This week: Can Gaming and Character Creation Mix?Edited by: Sara♥Jean
More Newsletters By This Editor
1. About this Newsletter
2. A Word from our Sponsor
3. Letter from the Editor
4. Editor's Picks
5. A Word from Writing.Com
6. Ask & Answer
7. Removal instructions
Thank you for letting me invade your inbox this week!
Can Gaming and Character Creation Mix?
Connecting game character sheets and characters in your longer stories.
Admittedly, the method I am about to describe is, very likely, a bit involved for shorter stories. However, with NaNoWriMo firmly in season, I thought I might give some character tips for some of our novelists that can be both quickly applied to existing character, and generated for new characters.
This concept is one that roleplayers, or D&D players, or players of other tabletop games, might be very familiar with. It involves having different statistics applied to each character (things like intelligence, strength, stamina - you can include any sort of trait you'd like, really, depending on the type of story you are writing - perhaps intuition), and using those statistics when appropriate. This can add surprising twists to stories, and can be quite fun when applied to characters in the context of a story. (Yes, I dropped an f-word, but it's a good one, I swear.)
To utilize this method, you want to do the following:
Have a list of statistics or traits you want to apply 'points' to.
Decide on a maximum number of points for each statistic or trait. It should be the same, whatever it is for every statistic or trait. Can they get up to 20? Up to 50? Up to 100?
Have a finite number of points to spread out between the statistics and traits. Remember that no one character should be amazing at everything, as flaws make characters interesting, so make this finite number of points such that no one character can have maximum points in absolutely everything. The lower statistics or characteristics are a great way to represent flaws in your characters.
When a difficult decision, or difficult situation, comes up for your characters in your story, roll a virtual die with the amount of sides that represents the maximum number of points represented in the second bullet, and compare to the statistics of your characters. How they react can depend on the dice roll.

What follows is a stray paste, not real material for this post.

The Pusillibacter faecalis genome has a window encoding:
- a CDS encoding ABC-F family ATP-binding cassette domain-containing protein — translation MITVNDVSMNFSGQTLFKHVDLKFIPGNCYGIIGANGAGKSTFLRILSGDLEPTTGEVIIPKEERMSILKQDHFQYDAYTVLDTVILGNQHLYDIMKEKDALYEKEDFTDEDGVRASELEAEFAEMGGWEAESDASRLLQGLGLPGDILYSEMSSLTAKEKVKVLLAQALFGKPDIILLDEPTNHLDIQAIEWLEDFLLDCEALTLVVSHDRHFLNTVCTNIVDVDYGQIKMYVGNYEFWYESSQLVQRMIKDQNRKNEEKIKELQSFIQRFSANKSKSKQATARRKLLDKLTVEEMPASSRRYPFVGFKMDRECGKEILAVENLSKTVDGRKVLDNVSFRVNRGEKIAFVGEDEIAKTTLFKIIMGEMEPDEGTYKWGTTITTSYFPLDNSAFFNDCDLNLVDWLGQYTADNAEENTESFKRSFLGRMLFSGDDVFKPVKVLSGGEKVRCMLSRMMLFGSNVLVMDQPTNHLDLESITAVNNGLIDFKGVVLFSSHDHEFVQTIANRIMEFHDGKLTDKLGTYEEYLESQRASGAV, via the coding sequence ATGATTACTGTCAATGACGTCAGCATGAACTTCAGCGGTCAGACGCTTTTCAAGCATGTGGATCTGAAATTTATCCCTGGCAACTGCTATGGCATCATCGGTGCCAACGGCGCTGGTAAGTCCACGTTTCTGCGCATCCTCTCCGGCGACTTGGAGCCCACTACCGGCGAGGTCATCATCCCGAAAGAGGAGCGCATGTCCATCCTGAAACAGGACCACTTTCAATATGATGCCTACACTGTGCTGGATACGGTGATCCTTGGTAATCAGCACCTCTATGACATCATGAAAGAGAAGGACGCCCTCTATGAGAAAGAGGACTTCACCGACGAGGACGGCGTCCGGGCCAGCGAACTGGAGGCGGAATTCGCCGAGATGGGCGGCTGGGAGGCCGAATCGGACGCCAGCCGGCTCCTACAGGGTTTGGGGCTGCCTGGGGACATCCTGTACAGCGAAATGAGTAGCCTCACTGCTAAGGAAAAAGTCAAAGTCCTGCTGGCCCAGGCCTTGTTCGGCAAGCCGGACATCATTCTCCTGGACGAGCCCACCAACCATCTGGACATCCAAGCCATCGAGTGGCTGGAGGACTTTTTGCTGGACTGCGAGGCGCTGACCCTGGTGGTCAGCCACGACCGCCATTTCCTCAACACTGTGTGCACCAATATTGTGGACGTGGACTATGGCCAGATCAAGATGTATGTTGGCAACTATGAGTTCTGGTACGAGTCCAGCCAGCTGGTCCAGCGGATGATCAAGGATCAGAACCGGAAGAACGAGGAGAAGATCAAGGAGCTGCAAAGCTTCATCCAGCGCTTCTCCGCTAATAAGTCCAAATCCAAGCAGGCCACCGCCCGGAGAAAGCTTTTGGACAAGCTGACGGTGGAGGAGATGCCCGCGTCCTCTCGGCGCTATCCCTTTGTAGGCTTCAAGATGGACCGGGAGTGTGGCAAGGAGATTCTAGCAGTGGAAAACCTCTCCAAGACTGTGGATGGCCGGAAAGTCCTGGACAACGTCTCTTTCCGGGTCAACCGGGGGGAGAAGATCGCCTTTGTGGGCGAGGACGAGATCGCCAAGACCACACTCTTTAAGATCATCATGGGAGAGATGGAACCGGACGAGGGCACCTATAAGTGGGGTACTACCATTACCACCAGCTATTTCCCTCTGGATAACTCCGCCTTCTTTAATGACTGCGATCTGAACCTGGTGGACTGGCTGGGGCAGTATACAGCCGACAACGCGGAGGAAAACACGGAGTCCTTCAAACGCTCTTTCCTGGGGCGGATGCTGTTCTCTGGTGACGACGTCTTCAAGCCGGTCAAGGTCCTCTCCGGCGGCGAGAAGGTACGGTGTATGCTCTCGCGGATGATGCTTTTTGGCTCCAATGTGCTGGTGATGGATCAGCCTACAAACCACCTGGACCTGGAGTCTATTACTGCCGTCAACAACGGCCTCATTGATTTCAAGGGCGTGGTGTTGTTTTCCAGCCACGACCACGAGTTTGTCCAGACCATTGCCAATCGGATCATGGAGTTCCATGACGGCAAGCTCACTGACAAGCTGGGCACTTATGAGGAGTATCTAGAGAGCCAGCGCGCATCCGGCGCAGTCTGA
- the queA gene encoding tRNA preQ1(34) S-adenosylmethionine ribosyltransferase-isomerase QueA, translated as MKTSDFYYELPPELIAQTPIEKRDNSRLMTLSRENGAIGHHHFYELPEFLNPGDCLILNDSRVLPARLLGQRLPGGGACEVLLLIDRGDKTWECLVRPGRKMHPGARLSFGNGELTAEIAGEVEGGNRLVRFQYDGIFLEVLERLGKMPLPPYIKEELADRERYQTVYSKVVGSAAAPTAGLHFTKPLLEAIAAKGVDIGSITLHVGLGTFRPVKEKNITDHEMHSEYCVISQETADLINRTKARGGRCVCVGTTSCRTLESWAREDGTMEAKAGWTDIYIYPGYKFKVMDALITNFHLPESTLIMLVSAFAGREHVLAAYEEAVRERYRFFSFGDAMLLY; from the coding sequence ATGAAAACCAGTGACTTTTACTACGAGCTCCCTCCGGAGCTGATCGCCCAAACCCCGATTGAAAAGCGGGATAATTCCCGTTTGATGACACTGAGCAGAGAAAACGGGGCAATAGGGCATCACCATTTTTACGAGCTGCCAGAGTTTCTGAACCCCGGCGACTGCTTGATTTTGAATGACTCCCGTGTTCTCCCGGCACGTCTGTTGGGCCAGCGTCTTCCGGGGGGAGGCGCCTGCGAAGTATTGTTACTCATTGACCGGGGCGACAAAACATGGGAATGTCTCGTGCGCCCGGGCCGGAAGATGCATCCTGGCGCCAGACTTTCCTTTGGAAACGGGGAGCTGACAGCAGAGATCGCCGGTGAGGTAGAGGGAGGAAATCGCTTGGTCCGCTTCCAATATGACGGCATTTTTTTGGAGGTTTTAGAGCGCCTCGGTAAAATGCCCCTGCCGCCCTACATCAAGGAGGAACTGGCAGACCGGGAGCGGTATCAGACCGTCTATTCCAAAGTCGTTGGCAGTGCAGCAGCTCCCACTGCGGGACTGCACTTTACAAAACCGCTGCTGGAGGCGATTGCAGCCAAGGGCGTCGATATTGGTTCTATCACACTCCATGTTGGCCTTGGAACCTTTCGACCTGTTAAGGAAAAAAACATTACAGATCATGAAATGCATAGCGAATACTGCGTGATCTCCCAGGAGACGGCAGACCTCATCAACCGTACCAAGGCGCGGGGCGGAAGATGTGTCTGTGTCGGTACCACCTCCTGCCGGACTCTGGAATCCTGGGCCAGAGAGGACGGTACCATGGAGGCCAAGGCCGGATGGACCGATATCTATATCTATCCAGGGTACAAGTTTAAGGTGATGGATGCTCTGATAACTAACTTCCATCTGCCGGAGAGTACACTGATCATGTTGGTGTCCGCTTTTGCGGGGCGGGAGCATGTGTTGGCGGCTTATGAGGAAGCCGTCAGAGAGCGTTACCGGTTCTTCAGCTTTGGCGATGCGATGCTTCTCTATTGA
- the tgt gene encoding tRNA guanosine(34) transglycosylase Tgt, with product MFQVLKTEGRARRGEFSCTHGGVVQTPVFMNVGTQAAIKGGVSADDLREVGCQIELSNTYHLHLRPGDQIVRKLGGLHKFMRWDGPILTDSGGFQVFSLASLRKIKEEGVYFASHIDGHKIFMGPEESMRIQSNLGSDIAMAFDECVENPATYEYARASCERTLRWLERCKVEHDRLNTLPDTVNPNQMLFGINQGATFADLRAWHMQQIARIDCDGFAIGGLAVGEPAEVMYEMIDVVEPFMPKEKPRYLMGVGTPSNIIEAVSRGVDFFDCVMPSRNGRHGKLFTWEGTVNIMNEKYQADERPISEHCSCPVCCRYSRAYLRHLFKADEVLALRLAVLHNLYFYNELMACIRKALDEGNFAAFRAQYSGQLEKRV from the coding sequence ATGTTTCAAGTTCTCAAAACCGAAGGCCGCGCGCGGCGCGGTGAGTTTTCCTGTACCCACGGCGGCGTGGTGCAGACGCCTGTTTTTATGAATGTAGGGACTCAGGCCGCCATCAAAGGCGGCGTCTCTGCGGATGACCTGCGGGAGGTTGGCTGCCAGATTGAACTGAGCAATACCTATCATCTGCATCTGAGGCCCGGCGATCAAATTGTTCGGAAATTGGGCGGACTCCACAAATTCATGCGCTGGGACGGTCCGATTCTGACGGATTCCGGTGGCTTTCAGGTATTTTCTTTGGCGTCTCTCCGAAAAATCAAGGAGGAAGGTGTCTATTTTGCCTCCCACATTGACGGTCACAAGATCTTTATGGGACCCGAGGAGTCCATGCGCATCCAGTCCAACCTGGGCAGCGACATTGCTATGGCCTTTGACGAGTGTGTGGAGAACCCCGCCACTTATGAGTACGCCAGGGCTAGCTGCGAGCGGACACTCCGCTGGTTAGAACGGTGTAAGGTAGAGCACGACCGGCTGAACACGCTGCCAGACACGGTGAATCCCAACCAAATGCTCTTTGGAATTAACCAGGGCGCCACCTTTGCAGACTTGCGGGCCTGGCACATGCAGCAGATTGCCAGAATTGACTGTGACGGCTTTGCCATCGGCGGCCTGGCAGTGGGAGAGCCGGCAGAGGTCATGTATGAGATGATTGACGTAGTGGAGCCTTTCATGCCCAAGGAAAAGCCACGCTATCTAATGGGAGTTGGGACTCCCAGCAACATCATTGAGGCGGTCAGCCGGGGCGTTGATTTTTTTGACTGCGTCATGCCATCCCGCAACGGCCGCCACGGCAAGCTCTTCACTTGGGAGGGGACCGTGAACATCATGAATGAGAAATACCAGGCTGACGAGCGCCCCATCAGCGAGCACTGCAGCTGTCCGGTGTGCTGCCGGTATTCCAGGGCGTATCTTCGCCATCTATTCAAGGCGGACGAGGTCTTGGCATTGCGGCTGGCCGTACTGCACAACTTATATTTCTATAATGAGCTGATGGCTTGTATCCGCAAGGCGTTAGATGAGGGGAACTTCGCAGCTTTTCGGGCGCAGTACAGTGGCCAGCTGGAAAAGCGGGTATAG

If the dice roll is higher than the statistic or trait, it would be a FAIL, and they would not react well.
If the dice roll is lower than the statistic or trait, it would be a PASS, and they would react well.
If the dice roll is EQUAL to the statistic or trait, it would be a toss up. You could either choose to reroll, or you could choose either way - which ever way reacts well with the scene
The above would be an interesting way to vary your scenes, and even surprise you (as the writer) as to how the characters would react. It also can give you a challenge, and give you the chance to have your characters fail every once in a while, which is good for keeping interest, and for character development.
These items need some more ratings and reviews! Are you willing to help out?
Submit an item for consideration in this newsletter!
Have an opinion on what you've read here today? Then send the Editor feedback! Find an item that you think would be perfect for showcasing here? Submit it for consideration in the newsletter!
Don't forget to support our sponsor!
Have you ever created a 'character sheet', of sorts, for your characters? How can this help you when actually writing?
Let me know the answer, and I'll be glad to include you in the next newsletter!
To stop receiving this newsletter, click here for your newsletter subscription list. Simply uncheck the box next to any newsletter(s) you wish to cancel and then click to "Submit Changes". You can edit your subscriptions at any time.